Today, Access submitted a letter to UN and African Union experts requesting their urgent intervention on the internet shutdown in Burundi, where social media services have been cut off in the face of public unrest. The letter underscores the importance of the internet to realizing human rights, and explains how shutdowns often enable egregious human rights violations. As the letter reads:
The UN Human Rights Council has affirmed that the rights that are enjoyed offline must also be protected on the internet. Blocking access to the internet, or applications on the internet such as social media, violates the right to freedom of expression by denying the right of persons to seek, receive, and impart information. Shutdowns frequently occur during periods of civil unrest, directly impacting the right to association. As a result, shutdowns often precede and enable egregious human rights violations because journalists and witnesses are unable to effectively report on repressive actions by state and non-state actors.
According to various reports, the government of Burundi ordered the shutdown of certain social media applications on the mobile internet beginning on April 27, 2015. The applications, including Twitter, Facebook, Whatsapp, and Viber, continue to be blocked as of the morning of April 29, 2015 Central Africa Time. Media reports confirm clashes between civilians and between civilians and police. Although fixed-line internet does not appear to be impacted, the majority of internet users in Burundi rely upon mobile internet for connectivity.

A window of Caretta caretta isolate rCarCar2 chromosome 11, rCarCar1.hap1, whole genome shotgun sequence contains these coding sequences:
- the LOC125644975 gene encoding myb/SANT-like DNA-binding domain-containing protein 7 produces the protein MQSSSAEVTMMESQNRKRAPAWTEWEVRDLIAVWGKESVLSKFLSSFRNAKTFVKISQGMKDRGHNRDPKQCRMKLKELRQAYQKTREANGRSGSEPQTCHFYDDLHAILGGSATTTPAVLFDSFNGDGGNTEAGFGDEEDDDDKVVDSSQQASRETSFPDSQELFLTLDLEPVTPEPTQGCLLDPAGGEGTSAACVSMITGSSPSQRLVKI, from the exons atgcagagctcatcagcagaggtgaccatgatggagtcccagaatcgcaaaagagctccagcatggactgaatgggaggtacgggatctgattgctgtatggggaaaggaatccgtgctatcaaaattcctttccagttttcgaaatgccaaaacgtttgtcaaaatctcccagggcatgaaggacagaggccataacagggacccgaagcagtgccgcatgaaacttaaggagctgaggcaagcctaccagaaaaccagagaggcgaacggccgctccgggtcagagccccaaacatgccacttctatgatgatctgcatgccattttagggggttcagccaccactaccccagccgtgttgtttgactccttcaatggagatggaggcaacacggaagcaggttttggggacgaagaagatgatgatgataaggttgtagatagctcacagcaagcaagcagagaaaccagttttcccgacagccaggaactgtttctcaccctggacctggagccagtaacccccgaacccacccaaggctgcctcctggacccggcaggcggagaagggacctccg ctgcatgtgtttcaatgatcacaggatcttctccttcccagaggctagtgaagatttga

The letter also urges action on the part of the UN Special Rapporteur on the promotion and protection of the right to freedom of opinion and expression (David Kaye), the UN Special Rapporteur on the rights to freedom of peaceful assembly and of association (Maina Kiai), and the Rapporteur on Free Expression at the African Commission on Human and Peoples’ Rights (Faith Pansy Tlakula):
We humbly request that your Excellencies, in your vital position as Special Rapporteurs, make a joint statement or separate statements:
- declaring internet shutdowns to be a per se violation of the right to freedom of expression;
- declaring internet shutdowns to be a per se violation of the right to freedom of association when ordered during public demonstrations; and
- calling upon the government of Burundi to withdraw its order to telecommunications companies to shut down social media networks.
Our Telco Action Plan provides detailed advice about how telecommunications companies can push back on government requests that restrict user rights. We urge telcos in Burundi to consult the plan and reach out to Access for further guidance.